I look at my rape as sort of like a car crash: I had no reason to see it coming, I couldn’t really have prevented it, I didn’t have a responsibility for it, it could have been worse, and it was bad, but it didn’t ruin my life. I really dislike rape or sexual assault being used as a narrative device to explain why someone’s “broken.” I’m not a broken person, the men and women I’ve known who were sexually assaulted are not broken people, they’re just hurt people who have or are in the process of healing.
I won’t lie and say that being raped didn’t make being intimate and trusting people again very difficult—a lot of what I’m writing about with Keeler and Encke in SEP right now comes from a very personal place with what my husband and I dealt with when we were first together (he was my second relationship after being raped, and what happened with Keeler’s first fighter is basically what happened to one of my college roommates). Obviously I’m not happy with what happened, and it definitely affected the way I think about men in particular and my comfort with sexuality in some ways (to be more specific about an earlier conversation about porn, I don’t care for most m/f porn and rough m/f porn in particular even though I like that kind of sex and really like it in same sex porn, because it’s just too triggering for me even though gender isn’t “supposed” to matter. It does matter, and it’s dishonest to say it doesn’t, because while it might not matter to one person, it matters very much to other people, for a wide variety of reasons).
So, in talking about rape in fic or fiction, or discussing consent issues in fandom, it doesn’t particularly upset or offend me, except when someone is persistently malicious or confrontational, or when someone presumes to speak for all sexual assault survivors, as has sometimes been the case on artist-confession threads regarding SF (eta: or, conveniently, in the tag just now right before I posted this). Rape is the denial of someone’s right to own their sexuality and body; telling someone on the internet that they have no right to enjoy the things they enjoy isn’t quite so intimate or immeadiate, but it’s a denial of ownership and autonomy all the same.
Writing about rape, and characters owning and moving past their rape, is obviously a big part of my writing: that’s the center of Abel’s arc in Negotiation, Cain’s part of Basic, and now Keeler’s part of Basic. I find it cathartic at this point in my life to own it and analyze it, but at other points in my life I could hardly think about it at all. If I’d found SF right after I was raped, it would have been unreadable for me because the details are so similar even if SF is ultimately consented. And I think were SF m/f, I would still find it very triggering today, because while men are raped in many of the same circumstances as women are, and it’s just as awful, coercive or rough sex in m/m or sometimes f/f porn isn’t quite so personal for me, so it doesn’t feel quite so close.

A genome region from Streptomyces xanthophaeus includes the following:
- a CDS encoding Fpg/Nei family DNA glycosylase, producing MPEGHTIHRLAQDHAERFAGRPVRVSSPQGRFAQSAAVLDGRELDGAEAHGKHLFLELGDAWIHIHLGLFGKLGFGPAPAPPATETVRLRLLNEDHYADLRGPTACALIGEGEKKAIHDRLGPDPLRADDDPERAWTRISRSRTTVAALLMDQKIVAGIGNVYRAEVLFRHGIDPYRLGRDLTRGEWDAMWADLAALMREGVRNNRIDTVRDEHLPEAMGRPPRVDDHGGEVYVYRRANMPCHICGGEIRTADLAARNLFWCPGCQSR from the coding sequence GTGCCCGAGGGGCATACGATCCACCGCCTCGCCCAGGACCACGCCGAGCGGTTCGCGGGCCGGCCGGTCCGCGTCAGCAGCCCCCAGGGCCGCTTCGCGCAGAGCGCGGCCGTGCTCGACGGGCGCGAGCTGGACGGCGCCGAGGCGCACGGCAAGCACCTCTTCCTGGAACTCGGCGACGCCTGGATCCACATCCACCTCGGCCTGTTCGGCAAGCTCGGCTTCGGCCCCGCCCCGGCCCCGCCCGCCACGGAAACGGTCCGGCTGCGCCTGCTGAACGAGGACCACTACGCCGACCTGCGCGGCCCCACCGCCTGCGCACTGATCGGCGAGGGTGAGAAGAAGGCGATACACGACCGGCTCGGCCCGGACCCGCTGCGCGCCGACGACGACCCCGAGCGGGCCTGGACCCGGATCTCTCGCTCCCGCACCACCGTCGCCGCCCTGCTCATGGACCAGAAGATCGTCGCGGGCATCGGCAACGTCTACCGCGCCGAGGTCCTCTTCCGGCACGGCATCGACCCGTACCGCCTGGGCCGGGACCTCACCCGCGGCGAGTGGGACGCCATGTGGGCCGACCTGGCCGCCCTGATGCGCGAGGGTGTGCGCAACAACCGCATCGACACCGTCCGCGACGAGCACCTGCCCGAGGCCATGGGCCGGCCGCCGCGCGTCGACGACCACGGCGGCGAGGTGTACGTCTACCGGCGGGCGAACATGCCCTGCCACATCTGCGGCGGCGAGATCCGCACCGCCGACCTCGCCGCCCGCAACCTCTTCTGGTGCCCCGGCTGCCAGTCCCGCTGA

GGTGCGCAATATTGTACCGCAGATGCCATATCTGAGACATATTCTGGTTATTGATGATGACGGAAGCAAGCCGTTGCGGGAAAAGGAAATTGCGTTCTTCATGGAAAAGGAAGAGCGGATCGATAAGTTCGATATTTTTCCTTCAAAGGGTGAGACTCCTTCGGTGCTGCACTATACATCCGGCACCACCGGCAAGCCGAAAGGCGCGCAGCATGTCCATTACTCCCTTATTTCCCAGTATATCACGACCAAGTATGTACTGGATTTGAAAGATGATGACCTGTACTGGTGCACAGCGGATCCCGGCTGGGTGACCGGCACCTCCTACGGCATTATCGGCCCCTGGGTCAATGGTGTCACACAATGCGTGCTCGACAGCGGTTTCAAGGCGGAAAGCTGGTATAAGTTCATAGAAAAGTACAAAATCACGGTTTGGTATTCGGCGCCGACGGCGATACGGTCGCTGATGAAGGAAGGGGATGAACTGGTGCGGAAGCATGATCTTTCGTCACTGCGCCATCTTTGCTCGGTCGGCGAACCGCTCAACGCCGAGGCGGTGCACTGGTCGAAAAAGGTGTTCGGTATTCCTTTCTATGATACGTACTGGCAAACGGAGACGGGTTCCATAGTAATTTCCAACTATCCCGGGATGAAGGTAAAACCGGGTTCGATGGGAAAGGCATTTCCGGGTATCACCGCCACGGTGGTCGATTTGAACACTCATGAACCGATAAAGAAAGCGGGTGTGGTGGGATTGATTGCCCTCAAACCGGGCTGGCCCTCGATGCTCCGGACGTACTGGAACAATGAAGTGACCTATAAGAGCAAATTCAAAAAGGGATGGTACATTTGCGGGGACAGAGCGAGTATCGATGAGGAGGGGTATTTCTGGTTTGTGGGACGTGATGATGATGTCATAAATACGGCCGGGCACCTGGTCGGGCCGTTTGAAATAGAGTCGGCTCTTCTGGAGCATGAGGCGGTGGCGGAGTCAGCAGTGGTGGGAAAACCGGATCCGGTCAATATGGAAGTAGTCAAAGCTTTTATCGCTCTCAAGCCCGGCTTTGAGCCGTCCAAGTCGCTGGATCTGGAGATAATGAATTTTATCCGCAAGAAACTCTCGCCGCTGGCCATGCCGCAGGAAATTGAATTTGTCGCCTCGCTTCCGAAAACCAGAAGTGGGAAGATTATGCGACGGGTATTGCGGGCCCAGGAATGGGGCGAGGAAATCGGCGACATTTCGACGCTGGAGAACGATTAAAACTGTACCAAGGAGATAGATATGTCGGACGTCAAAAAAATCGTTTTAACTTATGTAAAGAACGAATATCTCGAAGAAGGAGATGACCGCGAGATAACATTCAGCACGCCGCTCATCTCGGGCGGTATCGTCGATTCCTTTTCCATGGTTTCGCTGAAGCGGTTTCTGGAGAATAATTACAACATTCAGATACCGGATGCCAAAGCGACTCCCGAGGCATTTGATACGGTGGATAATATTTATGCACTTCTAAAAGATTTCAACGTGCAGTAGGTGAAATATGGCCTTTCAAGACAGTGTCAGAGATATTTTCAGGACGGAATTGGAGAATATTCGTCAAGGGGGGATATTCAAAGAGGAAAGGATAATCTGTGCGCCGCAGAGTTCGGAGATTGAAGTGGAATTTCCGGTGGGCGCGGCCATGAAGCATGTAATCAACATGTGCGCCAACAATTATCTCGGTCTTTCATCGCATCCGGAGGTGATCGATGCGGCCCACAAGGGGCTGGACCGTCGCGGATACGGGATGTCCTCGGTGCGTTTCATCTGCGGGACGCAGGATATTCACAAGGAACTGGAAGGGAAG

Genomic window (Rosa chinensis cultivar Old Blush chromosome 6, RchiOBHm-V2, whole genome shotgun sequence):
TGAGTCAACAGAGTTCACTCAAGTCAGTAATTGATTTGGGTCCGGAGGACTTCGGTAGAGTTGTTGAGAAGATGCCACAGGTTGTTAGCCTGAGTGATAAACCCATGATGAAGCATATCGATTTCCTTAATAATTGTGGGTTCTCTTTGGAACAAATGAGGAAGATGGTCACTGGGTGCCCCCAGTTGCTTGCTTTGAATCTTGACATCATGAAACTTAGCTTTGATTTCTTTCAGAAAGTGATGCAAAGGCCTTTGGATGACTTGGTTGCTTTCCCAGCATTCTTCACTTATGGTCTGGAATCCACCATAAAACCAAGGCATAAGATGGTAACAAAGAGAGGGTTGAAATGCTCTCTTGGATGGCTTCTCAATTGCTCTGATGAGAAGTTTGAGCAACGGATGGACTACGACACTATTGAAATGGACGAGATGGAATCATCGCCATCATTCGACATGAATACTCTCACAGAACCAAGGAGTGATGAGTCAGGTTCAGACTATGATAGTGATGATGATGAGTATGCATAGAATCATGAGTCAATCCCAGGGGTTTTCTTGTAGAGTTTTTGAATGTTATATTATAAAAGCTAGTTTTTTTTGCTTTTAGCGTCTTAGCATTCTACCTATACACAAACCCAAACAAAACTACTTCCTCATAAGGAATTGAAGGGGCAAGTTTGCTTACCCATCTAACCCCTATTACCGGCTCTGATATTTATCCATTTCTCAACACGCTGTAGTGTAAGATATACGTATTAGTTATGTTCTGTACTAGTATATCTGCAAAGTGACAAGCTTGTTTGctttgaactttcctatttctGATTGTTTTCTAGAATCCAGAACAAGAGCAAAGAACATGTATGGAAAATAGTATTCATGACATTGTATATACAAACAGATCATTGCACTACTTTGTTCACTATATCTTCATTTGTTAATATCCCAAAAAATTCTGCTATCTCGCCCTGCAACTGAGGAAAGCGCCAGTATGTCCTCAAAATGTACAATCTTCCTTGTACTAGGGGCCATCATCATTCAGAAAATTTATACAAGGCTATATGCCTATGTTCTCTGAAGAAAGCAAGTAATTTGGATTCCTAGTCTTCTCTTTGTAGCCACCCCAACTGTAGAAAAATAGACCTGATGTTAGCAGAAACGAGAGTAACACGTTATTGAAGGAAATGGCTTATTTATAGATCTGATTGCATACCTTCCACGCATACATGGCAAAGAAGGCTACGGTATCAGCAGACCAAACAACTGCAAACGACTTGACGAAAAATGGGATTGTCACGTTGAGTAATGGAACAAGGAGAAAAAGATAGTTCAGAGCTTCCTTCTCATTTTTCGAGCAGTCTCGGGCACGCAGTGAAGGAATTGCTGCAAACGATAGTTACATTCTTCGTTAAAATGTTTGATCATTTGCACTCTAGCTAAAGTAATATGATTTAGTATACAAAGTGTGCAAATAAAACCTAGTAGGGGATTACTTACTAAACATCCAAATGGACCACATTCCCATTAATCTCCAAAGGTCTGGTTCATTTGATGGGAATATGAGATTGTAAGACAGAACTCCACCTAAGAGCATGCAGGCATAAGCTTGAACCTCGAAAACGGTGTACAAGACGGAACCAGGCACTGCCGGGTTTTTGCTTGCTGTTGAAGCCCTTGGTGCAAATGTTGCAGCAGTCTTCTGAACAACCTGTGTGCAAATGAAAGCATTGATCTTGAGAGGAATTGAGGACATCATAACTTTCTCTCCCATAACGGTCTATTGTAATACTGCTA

I haven’t talked about this so explicitly before because it just doesn’t feel like a central part of my life. I like to think that I spend so much time writing about it because it takes a lot more space to untangle, rather than it being at the center of what I think about all the time. For those who were concerned about “making” me answer 18 on the ask meme thing (most traumatic life event), there was really no making—I’ve sort of talked around the issue before, and if I didn’t want to talk about it, I wouldn’t have included it. (And really, sitting with my grandmother when she died was far harder). But for me, and this isn’t necessarily true for everyone, there’s a certain relief in just saying it, because while it was an awful thing, it’s not an uncommon thing, I’m not ashamed of it, and it didn’t change who I was except to make me more distrustful of men in certain situations.
I’m not so upset by discussion or writing regarding rape except when, as I mentioned, someone presumes to tell me how to feel, or when someone is unabashedly ignorant (“I want to rape him, I mean it as a compliment” page commenters are a perfect example). I don’t get it right all the time and I have a fucking master’s degree on the subject, and I spent six years writing a fucking dissertation and now two more years on a book manuscript on the economics of race and coerced sex and sexual violence. I know a couple things about how to talk about it, but I own it and apologize when I get it wrong, and all I ask is that other people let me own my experiences and not tell me how to feel.